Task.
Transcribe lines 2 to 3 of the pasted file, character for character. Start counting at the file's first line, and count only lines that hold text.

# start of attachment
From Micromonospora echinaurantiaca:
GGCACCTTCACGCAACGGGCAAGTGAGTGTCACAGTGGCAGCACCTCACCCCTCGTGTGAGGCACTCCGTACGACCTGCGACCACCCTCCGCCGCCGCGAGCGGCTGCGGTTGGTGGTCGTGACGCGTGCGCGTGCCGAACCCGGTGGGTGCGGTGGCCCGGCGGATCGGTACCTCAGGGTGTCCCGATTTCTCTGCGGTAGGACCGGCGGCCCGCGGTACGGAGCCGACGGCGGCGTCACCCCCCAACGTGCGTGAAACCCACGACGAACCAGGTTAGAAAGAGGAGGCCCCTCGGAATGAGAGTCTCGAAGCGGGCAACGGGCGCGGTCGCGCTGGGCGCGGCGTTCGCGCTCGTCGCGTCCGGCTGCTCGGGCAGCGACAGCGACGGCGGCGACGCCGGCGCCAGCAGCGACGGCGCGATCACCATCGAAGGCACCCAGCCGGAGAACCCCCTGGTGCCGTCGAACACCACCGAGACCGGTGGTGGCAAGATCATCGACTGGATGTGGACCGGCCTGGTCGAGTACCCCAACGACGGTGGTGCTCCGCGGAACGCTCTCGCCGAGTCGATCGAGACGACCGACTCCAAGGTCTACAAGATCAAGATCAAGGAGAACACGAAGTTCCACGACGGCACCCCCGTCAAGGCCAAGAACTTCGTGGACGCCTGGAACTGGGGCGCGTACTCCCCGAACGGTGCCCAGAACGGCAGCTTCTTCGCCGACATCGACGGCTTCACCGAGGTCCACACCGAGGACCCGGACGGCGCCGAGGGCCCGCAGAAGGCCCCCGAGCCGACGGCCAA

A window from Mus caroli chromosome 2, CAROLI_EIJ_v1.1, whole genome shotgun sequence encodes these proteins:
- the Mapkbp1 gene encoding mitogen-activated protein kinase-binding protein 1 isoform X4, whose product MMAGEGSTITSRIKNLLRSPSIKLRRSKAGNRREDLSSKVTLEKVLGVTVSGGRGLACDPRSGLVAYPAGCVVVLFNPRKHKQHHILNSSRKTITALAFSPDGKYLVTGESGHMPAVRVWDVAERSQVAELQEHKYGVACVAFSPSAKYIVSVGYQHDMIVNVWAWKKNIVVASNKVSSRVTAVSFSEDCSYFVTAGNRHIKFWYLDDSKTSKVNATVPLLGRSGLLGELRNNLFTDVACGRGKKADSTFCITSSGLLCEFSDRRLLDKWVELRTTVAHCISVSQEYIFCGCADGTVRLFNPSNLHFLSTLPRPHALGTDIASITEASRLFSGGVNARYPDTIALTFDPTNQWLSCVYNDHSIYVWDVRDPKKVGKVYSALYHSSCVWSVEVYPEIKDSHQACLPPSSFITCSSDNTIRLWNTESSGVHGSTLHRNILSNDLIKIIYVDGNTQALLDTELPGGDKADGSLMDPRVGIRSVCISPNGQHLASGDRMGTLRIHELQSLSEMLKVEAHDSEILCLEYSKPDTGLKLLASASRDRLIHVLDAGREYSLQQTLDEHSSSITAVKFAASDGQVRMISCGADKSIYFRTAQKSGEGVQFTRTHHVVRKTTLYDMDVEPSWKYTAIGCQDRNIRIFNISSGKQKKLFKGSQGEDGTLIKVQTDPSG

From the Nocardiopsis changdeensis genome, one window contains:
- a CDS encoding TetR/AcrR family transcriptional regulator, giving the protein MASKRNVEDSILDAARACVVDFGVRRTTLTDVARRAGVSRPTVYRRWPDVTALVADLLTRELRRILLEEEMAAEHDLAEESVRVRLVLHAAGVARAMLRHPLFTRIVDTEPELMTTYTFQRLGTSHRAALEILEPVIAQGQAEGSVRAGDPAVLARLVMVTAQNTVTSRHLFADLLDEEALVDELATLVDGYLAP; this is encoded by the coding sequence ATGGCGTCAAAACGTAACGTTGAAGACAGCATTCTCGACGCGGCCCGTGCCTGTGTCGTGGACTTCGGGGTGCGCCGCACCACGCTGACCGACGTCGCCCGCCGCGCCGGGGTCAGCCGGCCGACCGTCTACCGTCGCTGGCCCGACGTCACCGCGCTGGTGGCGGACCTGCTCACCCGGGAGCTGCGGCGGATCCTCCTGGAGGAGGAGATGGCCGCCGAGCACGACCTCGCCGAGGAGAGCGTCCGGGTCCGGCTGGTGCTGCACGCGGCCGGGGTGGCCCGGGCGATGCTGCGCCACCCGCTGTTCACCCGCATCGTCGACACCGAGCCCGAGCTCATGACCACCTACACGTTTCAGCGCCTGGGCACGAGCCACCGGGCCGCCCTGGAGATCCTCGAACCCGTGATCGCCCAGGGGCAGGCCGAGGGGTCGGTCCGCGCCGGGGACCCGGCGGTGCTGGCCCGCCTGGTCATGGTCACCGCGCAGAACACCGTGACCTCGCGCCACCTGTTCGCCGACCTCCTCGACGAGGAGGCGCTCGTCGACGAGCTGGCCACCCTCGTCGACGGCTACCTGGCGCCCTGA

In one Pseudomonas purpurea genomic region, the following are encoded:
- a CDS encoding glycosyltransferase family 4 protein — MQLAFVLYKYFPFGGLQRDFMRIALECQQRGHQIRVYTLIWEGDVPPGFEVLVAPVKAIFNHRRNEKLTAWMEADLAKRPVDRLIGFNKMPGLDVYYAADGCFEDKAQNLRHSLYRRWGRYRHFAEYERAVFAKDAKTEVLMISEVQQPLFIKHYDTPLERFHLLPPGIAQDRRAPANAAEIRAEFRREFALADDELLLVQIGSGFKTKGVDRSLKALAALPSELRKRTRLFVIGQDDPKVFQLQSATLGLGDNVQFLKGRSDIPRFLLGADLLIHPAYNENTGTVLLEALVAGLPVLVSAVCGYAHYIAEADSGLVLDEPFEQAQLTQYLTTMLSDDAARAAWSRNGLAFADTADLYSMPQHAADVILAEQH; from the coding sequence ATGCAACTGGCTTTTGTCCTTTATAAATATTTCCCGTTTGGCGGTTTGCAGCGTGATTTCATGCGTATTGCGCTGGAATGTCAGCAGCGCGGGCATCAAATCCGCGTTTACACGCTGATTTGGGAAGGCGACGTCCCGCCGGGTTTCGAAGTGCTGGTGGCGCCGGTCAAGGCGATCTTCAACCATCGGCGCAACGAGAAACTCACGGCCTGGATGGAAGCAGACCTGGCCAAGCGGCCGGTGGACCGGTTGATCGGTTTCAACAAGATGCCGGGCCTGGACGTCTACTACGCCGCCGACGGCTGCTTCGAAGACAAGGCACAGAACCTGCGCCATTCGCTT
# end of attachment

GGCACCTTCACGCAACGGGCAAGTGAGTGTCACAGTGGCAGCACCTCACCCCTCGTGTGAGGCACTCCGTACGACCTGCGACCACCCTCCGCCGCCGCGAGCGGCTGCGGTTGGTGGTCGTGACGCGTGCGCGTGCCGAACCCGGTGGGTGCGGTGGCCCGGCGGATCGGTACCTCAGGGTGTCCCGATTTCTCTGCGGTAGGACCGGCGGCCCGCGGTACGGAGCCGACGGCGGCGTCACCCCCCAACGTGCGTGAAACCCACGACGAACCAGGTTAGAAAGAGGAGGCCCCTCGGAATGAGAGTCTCGAAGCGGGCAACGGGCGCGGTCGCGCTGGGCGCGGCGTTCGCGCTCGTCGCGTCCGGCTGCTCGGGCAGCGACAGCGACGGCGGCGACGCCGGCGCCAGCAGCGACGGCGCGATCACCATCGAAGGCACCCAGCCGGAGAACCCCCTGGTGCCGTCGAACACCACCGAGACCGGTGGTGGCAAGATCATCGACTGGATGTGGACCGGCCTGGTCGAGTACCCCAACGACGGTGGTGCTCCGCGGAACGCTCTCGCCGAGTCGATCGAGACGACCGACTCCAAGGTCTACAAGATCAAGATCAAGGAGAACACGAAGTTCCACGACGGCACCCCCGTCAAGGCCAAGAACTTCGTGGACGCCTGGAACTGGGGCGCGTACTCCCCGAACGGTGCCCAGAACGGCAGCTTCTTCGCCGACATCGACGGCTTCACCGAGGTCCACACCGAGGACCCGGACGGCGCCGAGGGCCCGCAGAAGGCCCCCGAGCCGACGGCCAA

A window from Mus caroli chromosome 2, CAROLI_EIJ_v1.1, whole genome shotgun sequence encodes these proteins: